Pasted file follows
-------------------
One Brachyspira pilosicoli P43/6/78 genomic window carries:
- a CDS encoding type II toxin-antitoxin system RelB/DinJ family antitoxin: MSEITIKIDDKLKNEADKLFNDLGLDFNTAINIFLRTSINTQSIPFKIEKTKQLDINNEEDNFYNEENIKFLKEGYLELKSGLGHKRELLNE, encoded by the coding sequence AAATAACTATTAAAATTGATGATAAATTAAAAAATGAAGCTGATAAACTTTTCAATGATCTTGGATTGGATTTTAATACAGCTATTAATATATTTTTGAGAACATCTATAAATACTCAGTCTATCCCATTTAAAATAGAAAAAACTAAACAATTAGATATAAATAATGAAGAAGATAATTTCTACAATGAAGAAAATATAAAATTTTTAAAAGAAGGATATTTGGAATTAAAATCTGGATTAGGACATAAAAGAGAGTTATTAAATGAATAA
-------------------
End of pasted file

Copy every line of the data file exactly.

One Brachyspira pilosicoli P43/6/78 genomic window carries:
- a CDS encoding type II toxin-antitoxin system RelB/DinJ family antitoxin: MSEITIKIDDKLKNEADKLFNDLGLDFNTAINIFLRTSINTQSIPFKIEKTKQLDINNEEDNFYNEENIKFLKEGYLELKSGLGHKRELLNE, encoded by the coding sequence AAATAACTATTAAAATTGATGATAAATTAAAAAATGAAGCTGATAAACTTTTCAATGATCTTGGATTGGATTTTAATACAGCTATTAATATATTTTTGAGAACATCTATAAATACTCAGTCTATCCCATTTAAAATAGAAAAAACTAAACAATTAGATATAAATAATGAAGAAGATAATTTCTACAATGAAGAAAATATAAAATTTTTAAAAGAAGGATATTTGGAATTAAAATCTGGATTAGGACATAAAAGAGAGTTATTAAATGAATAA